Early intervention key to heart attack care, study says

February 8, 2013 – Manesh Patel, MD, and others studied patient data from the APEX-AMI trial to determine the prevalence of abortive heart attacks.

More than 10 percent of patients undergoing percutaneous coronary intervention (PCI) for an ST-segment elevation myocardial infarction (STEMI) experienced an aborted heart attack, according to a new study by DCRI researchers.

The study, by Manesh Patel, MD; Christopher Granger, MD; and others, appears in the February 2013 issue of the American Heart Journal.

A STEMI is a type of heart attack in which the coronary artery becomes completely obstructed. If STEMI patients are treated early enough to restore blood flow and prevent the death of cardiac tissue, the heart attack is said to be an aborted myocardial infarction (AbMI). Although early intervention has long been a primary tenet of heart attack treatment, the prevalence of AbMIs and their relationship to certain cardiac markers have not been well understood.

To obtain a better picture of AbMIs in STEMI patients, the researchers examined patient data from the Assessment of Pexelizumab in Acute Myocardial Infarction (APEX-AMI) trial. That study compared the drug pexelizumab to a placebo in 5,745 patients with high-risk STEMI who underwent primary PCI between 2004 and 2006. APEX-AMI also included a cardiac magnetic resonance (CMR) substudy that measured the size of the infarct, or damaged heart tissue, in the same patients.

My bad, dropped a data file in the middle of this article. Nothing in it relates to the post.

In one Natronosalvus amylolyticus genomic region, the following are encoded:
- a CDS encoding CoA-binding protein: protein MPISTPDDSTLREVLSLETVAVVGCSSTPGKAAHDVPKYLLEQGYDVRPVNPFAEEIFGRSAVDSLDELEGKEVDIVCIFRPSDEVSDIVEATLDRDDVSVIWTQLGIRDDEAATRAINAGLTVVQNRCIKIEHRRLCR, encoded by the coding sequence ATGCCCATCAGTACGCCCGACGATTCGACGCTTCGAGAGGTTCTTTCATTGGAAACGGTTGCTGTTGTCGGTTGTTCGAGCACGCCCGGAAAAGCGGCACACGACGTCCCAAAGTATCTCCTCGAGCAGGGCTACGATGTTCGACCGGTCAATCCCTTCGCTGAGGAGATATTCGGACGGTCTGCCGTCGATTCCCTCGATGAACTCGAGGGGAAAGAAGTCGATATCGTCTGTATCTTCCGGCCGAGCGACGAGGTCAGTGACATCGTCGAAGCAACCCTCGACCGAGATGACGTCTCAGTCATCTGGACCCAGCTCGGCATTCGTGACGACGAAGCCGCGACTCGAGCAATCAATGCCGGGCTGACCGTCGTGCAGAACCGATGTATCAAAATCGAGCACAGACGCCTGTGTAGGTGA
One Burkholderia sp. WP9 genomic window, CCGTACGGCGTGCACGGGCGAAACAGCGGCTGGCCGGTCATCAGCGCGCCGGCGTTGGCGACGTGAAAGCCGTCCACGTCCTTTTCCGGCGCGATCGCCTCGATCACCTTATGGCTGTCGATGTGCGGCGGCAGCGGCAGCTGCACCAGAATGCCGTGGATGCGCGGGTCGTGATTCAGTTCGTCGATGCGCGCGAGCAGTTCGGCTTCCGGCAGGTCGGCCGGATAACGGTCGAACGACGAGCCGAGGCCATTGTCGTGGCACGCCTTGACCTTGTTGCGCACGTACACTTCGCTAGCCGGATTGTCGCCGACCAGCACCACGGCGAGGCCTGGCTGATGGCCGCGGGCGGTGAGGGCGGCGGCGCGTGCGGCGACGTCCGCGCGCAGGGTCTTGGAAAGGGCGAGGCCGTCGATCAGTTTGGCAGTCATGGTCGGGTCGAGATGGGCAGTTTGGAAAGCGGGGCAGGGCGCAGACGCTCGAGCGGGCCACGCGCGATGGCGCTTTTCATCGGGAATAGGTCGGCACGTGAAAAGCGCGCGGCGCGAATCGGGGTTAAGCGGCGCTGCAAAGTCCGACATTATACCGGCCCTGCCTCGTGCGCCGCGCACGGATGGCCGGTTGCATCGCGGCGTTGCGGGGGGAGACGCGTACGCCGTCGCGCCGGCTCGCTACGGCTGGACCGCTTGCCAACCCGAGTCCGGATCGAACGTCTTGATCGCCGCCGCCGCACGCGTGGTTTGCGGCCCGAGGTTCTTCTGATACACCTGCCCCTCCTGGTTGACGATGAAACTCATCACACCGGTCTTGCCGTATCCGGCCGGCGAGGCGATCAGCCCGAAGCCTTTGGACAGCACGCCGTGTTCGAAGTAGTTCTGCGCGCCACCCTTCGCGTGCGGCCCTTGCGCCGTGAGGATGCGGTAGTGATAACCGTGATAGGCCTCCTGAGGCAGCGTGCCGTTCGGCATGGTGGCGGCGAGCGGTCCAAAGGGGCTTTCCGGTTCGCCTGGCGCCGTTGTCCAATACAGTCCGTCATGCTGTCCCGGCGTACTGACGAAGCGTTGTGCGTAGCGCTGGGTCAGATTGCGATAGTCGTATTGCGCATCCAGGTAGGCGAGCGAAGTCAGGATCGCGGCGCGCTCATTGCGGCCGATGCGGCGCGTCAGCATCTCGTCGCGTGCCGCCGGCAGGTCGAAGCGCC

For the current study, Patel, Granger, and their colleagues analyzed electrocardiograms, angiograms, and CMR images. Of the 5,745 patients enrolled in APEX-AMI, 372 did not undergo primary PCI, and 791 did not have relevant data available. Of the remaining patients, those with documented reinfarction (141) and those with late-peaking biomarkers (471) were excluded. Of the 3,970 patients evaluated, 437 (11 percent) were identified as having AbMI, including 14 (19 percent) of 73 patients undergoing CMR.

Patients with AbMI were generally older, more often female, and of lower body weight. However, other cardiovascular risk factors were similar between groups. Patients with AbMI had shorter times from symptom onset to presentation, higher rates of blood flow prior to PCI, and higher rates of complete ST-segment resolution following PCI. As the researchers expected, patients with AbMI had improved outcomes.

The researchers concluded that the death of cardiac tissue can be avoided entirely for STEMI patients who receive rapid and complete reperfusion. The data from the CMR substudy also suggest that AbMI can be better categorized and measured in future heart studies. This would allow other researchers to better quantify the amount of damage done to cardiac tissue during a heart attack.